One method that helps me is to arbitrarily reduce the number of choices. If I limit myself to using only one guitar and one voice, that relieves me of the burden of choosing instrumentation. If I limit the range of the melody to my own meager vocal range, that also gives me some boundaries to work within. And if I arbitrarily decide on a style, say a children’s song or a blues, that further narrows my
palette.

This artificial narrowing of choices helps me to focus in and gives me a more comfortable place to start from. I can always loosen these self-imposed limits later, when the song is clearly well on its way.

Try it next time you’re staring at a blank page. Limit yourself in one or more aspects of your song. Here are some aspects and examples of how you can reduce your choices.

Mix and match and make up your own.

lyrics – limit yourself to words that children understand
lyrics – follow a common rhyming scheme, i.e. limerick
lyrics – tell a story from your own life experience
lyrics – adhere to a strict genre, say traditional bluegrass

chords – limit yourself to using 4 note chords (or less)
chords – try using a pedal tone
chords – think only of the bass note and the melody, you’ll
be surprised how much that delineates the harmony/chords.
chords – write a melody without your instrument, add the chords later

melody – emulate an artist’s style, i.e. a ‘Sting-like’ melody
melody – restrict your melody to diatonic notes
melody – decide to make it a driving, rhythmic melody
melody – make melody is paramount, thereby relegating all
other aspects to the back burner. You’re strictly limiting
everything, but the melody.

instrumentation – simpler is better during early stages
instrumentation – make it sound good on one instrument first
instrumentation – try two that you don’t often hear together
instrumentation – write for the ensemble that you are most
familiar with

Remember these are not rules. They are only suggestions to
get you going, to overcome the intimidation of the blank page.

Songwriter’s Tip Jar now has swag, those promotional caps, T-shirts and mouse pads emblazoned with the STJ logo. Support our efforts to support songwriters. Check out the swag here.

Lower your standards

January 22, 2009

Sometime when you’re really stuck, try lowering your standards. I don’t mean compromising your art. I mean, for a brief period (however long it takes you to get unstuck), cut yourself some slack. We can be our own worst enemies. We sometimes set impossible standards and then punish ourselves when we don’t meet them.

If you idolize an artist, say Stevie Wonder, and you want to write music at that level, that’s a great goal. It can work to motivate you. If applied too harshly though, the goal can also be a constant reminder that you are unworthy.

So lower your standards. Just as an exercise, emulate some other artist that might be a little closer to your current abilities.

If you’re really stuck, take a song from this artist and write a completely new set of lyrics. If the lyrics turn out great, you can then write new chords and a new melody, based on your lyrics, which gives you an entirely original piece.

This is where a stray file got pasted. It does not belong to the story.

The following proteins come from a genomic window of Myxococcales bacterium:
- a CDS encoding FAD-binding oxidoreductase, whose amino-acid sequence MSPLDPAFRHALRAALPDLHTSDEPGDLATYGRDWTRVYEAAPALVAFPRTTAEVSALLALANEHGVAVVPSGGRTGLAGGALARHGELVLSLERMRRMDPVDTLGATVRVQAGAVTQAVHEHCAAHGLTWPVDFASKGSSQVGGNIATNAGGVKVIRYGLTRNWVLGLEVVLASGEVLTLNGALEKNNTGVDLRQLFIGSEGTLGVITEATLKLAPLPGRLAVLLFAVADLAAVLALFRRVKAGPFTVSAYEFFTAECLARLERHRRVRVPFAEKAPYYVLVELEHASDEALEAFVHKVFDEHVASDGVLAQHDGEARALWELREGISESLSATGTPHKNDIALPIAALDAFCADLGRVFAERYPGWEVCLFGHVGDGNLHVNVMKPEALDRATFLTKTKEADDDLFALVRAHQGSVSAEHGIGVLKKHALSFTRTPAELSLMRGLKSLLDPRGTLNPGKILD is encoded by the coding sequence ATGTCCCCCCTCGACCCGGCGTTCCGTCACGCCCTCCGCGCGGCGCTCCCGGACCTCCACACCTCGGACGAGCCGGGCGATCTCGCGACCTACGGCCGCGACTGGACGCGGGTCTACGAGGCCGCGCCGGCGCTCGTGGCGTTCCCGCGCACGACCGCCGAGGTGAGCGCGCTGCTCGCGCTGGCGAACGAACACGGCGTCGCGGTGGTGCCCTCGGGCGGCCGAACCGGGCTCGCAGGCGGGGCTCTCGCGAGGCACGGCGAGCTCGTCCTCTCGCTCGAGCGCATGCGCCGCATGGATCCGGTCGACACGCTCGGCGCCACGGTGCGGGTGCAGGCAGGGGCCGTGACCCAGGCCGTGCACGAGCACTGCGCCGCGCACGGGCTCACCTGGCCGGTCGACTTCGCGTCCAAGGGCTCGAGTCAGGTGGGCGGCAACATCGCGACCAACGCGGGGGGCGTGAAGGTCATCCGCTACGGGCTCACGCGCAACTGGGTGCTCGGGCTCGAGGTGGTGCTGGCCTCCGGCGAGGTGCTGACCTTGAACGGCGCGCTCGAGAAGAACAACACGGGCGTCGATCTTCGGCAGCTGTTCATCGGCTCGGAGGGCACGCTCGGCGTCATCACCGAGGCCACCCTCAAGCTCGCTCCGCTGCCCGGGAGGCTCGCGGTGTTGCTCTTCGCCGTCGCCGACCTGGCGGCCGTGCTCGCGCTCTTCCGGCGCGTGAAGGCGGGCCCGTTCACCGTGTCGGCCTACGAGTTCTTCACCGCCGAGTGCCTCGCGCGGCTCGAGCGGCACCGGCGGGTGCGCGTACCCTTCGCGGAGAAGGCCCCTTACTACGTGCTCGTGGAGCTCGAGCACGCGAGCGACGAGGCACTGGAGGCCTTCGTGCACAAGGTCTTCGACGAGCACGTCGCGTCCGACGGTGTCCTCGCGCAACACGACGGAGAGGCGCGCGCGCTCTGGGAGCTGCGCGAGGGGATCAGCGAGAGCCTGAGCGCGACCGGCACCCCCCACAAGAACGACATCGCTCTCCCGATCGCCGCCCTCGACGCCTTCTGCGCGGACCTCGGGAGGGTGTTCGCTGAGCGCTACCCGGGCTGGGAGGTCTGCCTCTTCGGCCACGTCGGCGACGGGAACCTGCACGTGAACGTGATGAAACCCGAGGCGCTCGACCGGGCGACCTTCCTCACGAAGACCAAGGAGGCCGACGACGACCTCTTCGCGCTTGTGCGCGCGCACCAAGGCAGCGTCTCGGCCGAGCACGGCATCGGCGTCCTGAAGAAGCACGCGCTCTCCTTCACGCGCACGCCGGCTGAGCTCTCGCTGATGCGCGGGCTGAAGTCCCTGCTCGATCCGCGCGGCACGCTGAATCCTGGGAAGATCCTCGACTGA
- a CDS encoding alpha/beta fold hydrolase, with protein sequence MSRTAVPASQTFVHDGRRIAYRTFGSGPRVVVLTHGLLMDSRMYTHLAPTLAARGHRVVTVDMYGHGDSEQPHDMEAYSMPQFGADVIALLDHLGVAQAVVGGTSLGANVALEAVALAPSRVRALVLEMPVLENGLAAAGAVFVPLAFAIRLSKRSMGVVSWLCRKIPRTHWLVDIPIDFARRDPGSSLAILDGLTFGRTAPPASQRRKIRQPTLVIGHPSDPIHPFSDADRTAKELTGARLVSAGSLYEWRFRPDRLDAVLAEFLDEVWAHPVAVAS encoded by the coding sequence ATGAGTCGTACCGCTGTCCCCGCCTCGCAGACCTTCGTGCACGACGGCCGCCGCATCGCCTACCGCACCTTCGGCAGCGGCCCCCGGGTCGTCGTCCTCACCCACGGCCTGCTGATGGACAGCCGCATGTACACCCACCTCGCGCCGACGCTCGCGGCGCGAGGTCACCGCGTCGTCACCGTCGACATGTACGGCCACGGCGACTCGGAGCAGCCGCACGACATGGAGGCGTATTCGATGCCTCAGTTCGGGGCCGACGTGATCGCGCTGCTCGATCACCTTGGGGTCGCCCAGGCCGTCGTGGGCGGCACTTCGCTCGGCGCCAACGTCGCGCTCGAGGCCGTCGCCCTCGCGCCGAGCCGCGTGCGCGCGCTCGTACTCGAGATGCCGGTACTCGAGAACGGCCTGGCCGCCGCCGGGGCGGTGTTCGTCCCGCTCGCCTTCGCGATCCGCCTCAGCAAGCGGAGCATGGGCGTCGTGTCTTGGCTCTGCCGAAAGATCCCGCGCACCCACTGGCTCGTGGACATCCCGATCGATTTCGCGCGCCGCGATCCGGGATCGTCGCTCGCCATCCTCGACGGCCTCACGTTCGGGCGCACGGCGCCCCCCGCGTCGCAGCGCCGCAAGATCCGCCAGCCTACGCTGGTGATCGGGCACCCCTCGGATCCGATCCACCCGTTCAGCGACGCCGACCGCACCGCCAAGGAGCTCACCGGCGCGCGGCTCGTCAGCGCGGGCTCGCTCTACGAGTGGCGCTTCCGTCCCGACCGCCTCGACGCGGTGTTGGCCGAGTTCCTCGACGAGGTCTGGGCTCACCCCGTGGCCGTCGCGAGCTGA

Lower your songwriting standards temporarily and see where it takes you.

Performing introvert

January 16, 2009

A news article about circus performers triggered some thoughts about performing musicians, especially performing songwriters, especially introverted performing singer/songwriters. Extroverts can skip this post.

It’s not usual for an extrovert to be a performer. Extroverts get energy from the applause of the crowd. Introverts who perform are a whole ‘nother story.

Introverts (and I speak from experience here) do not get their energy from the applause and attentions of others. We introverts refuel in solitude. Being the introverted on-stage performer takes a toll on us, quite the reverse from the affect it has on real extroverts.

The article talked about a pair of performers in a cirus that does two shows a day. So the couple does their routine twice daily, but here’s the kicker – their part of the show takes only six minutes. They are required to be onstage and emotionally ‘on’ for only twelve minutes a day. I figure even an introvert can handle this.

To extrapolate that to a traveling singer/songwriter situation, the on-stage time might be sixty, ninety minutes per performance, but it’s still a limited amount of time. From an introvert’s perspective, it would be an intense period of forced extroversion after which we are physically exhausted and emotionally spent.

The good news is, the performance is finite. Even introverts can gear ourselves up to put out the energy it takes to be onstage, schmoozing the audience, delivering the songs and patter with gusto and essentially becoming an extrovert, as long as we know it’s only going to be an hour and then we can retreat, maybe not into complete solitude, but at least to a smaller group to interact with. The personality assessment folks call us ‘professional extroverts’ (introverts who can act like extroverts when needed for our careers).

Songwriter’s Tip Jar now has swag, those promotional caps, T-shirts and mouse pads emblazoned with the STJ logo. Support our efforts to support songwriters. Check out the swag here.

Iconize yourself

January 15, 2009

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In honor of the hoopla in the news over the inauguration plans, I posted myself in the iconic Obama poster style. You can get your own photo redone this way at Paste Magazine’s site.

Washington, DC is in full swing, inauguration-wise. It’s like everything iconic about the city is now happening all at once:

traffic nightmares,
bad weather,
DC government working with the Federal government,
tourist influx (largest ever),
news media influx,
political pageantry,
dignitaries, including former U.S. presidents,
a parade,
at least one military band,
formal (and not so formal) balls and celebrations,
scads of police:

Including the Secret Service, 58 federal, state and local law enforcement agencies are providing security. I don’t know if that includes the military troops, which will also be present. I also don’t know if it includes the mounted police, bomb-sniffing dogs, undercover officers, air patrols, Coast Guard and countersnipers that I read about.

It does include the U.S. Capital Police, Maryland and DC police, Montgomery County police, U.S. Park police, chemical response force, Pennsylvania State Police, Philadelphia Police Department, Metropolitan Police Department Harbor Patrol, National Guard troops and more.